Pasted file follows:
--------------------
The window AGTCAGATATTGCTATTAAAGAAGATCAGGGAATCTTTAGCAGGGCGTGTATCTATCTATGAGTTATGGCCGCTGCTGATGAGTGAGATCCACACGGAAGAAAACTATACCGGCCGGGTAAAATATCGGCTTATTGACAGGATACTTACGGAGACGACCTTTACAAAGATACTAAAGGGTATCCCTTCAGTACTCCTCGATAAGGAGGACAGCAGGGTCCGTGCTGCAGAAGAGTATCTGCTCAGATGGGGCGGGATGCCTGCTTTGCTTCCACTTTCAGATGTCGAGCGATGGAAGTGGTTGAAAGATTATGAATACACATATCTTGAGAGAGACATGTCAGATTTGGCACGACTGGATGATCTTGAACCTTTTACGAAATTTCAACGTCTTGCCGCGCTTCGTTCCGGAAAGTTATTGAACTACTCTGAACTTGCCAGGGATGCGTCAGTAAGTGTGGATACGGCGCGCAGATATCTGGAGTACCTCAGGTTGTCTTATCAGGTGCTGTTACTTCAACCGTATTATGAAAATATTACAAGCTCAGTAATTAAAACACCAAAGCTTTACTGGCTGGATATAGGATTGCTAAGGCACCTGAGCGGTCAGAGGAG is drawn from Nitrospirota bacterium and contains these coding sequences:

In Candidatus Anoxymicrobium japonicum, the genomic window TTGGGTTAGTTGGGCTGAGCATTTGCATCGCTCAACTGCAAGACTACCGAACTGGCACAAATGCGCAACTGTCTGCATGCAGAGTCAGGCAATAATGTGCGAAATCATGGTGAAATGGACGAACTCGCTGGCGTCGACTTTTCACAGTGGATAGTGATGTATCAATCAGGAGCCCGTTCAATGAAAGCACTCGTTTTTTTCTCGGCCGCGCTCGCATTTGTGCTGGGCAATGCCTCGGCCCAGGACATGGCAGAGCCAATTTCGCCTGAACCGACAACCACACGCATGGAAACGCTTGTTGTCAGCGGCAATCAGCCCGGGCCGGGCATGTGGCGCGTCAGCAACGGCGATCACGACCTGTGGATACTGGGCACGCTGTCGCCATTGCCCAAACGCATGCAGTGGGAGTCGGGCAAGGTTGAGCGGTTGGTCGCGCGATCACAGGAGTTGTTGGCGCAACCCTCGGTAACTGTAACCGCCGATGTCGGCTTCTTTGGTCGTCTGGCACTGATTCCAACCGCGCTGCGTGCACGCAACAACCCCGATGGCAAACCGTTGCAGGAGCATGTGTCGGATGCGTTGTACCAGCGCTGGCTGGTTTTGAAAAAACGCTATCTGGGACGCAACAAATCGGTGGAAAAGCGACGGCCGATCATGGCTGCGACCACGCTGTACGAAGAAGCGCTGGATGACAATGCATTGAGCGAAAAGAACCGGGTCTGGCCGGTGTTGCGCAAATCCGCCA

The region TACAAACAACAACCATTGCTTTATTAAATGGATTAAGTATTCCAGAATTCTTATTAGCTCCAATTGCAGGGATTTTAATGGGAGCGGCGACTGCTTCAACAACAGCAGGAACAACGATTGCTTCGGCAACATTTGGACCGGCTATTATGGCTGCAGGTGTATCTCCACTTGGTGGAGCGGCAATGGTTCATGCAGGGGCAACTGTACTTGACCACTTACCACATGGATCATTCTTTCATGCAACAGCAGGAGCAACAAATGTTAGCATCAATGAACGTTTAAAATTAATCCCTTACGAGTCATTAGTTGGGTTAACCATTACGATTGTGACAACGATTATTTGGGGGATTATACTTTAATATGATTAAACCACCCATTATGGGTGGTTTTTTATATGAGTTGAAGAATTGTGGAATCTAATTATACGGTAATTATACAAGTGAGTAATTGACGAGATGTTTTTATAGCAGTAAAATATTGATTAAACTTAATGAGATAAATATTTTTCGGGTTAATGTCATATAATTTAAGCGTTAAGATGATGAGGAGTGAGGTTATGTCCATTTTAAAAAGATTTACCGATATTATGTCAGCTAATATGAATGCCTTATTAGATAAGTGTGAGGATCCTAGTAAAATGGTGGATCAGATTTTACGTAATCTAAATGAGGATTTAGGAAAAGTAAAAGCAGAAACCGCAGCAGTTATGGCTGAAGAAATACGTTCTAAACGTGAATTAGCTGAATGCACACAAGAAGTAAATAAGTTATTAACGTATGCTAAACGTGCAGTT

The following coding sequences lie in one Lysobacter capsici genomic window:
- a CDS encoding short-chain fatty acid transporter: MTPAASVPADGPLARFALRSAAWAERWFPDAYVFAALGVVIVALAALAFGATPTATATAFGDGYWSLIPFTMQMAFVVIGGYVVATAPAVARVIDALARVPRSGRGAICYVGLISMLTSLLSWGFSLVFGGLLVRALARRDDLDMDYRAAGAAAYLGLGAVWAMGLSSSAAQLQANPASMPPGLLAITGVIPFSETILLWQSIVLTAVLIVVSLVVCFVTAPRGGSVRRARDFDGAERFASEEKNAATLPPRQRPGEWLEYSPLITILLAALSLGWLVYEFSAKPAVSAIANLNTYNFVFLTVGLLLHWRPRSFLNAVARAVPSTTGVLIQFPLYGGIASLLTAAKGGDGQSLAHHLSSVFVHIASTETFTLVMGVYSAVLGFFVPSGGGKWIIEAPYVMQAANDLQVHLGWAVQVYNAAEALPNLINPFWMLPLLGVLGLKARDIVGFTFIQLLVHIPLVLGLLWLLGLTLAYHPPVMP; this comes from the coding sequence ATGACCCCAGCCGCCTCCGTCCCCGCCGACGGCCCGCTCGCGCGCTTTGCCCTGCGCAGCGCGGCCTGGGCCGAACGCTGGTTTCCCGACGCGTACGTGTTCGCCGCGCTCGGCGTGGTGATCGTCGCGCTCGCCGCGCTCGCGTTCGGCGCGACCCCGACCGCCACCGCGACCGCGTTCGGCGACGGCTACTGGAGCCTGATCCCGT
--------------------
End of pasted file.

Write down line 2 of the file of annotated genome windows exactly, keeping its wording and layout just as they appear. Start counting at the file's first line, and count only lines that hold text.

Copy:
In Candidatus Anoxymicrobium japonicum, the genomic window TTGGGTTAGTTGGGCTGAGCATTTGCATCGCTCAACTGCAAGACTACCGAACTGGCACAAATGCGCAACTGTCTGCATGCAGAGTCAGGCAATAATGTGCGAAATCATGGTGAAATGGACGAACTCGCTGGCGTCGACTTTTCACAGTGGATAGTGATGTATCAATCAGGAGCCCGTTCAATGAAAGCACTCGTTTTTTTCTCGGCCGCGCTCGCATTTGTGCTGGGCAATGCCTCGGCCCAGGACATGGCAGAGCCAATTTCGCCTGAACCGACAACCACACGCATGGAAACGCTTGTTGTCAGCGGCAATCAGCCCGGGCCGGGCATGTGGCGCGTCAGCAACGGCGATCACGACCTGTGGATACTGGGCACGCTGTCGCCATTGCCCAAACGCATGCAGTGGGAGTCGGGCAAGGTTGAGCGGTTGGTCGCGCGATCACAGGAGTTGTTGGCGCAACCCTCGGTAACTGTAACCGCCGATGTCGGCTTCTTTGGTCGTCTGGCACTGATTCCAACCGCGCTGCGTGCACGCAACAACCCCGATGGCAAACCGTTGCAGGAGCATGTGTCGGATGCGTTGTACCAGCGCTGGCTGGTTTTGAAAAAACGCTATCTGGGACGCAACAAATCGGTGGAAAAGCGACGGCCGATCATGGCTGCGACCACGCTGTACGAAGAAGCGCTGGATGACAATGCATTGAGCGAAAAGAACCGGGTCTGGCCGGTGTTGCGCAAATCCGCCA